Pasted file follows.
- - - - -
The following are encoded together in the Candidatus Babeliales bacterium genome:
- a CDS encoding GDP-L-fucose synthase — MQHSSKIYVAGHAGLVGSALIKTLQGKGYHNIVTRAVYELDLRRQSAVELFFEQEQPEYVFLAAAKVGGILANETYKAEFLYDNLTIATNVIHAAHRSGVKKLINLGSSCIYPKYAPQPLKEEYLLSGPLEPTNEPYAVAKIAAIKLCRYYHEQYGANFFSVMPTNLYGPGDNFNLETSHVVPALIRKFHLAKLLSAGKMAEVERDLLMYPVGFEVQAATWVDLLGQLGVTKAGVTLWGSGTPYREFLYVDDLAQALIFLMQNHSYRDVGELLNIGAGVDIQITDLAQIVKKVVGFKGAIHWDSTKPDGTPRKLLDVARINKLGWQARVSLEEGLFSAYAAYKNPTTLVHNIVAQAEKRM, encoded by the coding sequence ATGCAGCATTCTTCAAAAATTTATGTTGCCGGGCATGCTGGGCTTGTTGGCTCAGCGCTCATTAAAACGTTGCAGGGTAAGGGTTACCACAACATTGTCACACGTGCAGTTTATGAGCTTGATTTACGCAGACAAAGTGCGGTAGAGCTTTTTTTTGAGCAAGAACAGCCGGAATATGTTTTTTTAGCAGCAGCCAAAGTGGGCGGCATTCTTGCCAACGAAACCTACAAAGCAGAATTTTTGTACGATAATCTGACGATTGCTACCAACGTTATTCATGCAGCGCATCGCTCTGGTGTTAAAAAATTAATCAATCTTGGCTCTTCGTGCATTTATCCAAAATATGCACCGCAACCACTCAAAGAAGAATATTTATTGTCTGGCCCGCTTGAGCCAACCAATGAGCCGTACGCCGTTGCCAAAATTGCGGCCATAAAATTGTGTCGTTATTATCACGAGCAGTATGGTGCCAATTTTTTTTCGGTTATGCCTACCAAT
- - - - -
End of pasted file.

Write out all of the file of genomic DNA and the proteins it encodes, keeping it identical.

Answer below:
The following are encoded together in the Candidatus Babeliales bacterium genome:
- a CDS encoding GDP-L-fucose synthase — MQHSSKIYVAGHAGLVGSALIKTLQGKGYHNIVTRAVYELDLRRQSAVELFFEQEQPEYVFLAAAKVGGILANETYKAEFLYDNLTIATNVIHAAHRSGVKKLINLGSSCIYPKYAPQPLKEEYLLSGPLEPTNEPYAVAKIAAIKLCRYYHEQYGANFFSVMPTNLYGPGDNFNLETSHVVPALIRKFHLAKLLSAGKMAEVERDLLMYPVGFEVQAATWVDLLGQLGVTKAGVTLWGSGTPYREFLYVDDLAQALIFLMQNHSYRDVGELLNIGAGVDIQITDLAQIVKKVVGFKGAIHWDSTKPDGTPRKLLDVARINKLGWQARVSLEEGLFSAYAAYKNPTTLVHNIVAQAEKRM, encoded by the coding sequence ATGCAGCATTCTTCAAAAATTTATGTTGCCGGGCATGCTGGGCTTGTTGGCTCAGCGCTCATTAAAACGTTGCAGGGTAAGGGTTACCACAACATTGTCACACGTGCAGTTTATGAGCTTGATTTACGCAGACAAAGTGCGGTAGAGCTTTTTTTTGAGCAAGAACAGCCGGAATATGTTTTTTTAGCAGCAGCCAAAGTGGGCGGCATTCTTGCCAACGAAACCTACAAAGCAGAATTTTTGTACGATAATCTGACGATTGCTACCAACGTTATTCATGCAGCGCATCGCTCTGGTGTTAAAAAATTAATCAATCTTGGCTCTTCGTGCATTTATCCAAAATATGCACCGCAACCACTCAAAGAAGAATATTTATTGTCTGGCCCGCTTGAGCCAACCAATGAGCCGTACGCCGTTGCCAAAATTGCGGCCATAAAATTGTGTCGTTATTATCACGAGCAGTATGGTGCCAATTTTTTTTCGGTTATGCCTACCAAT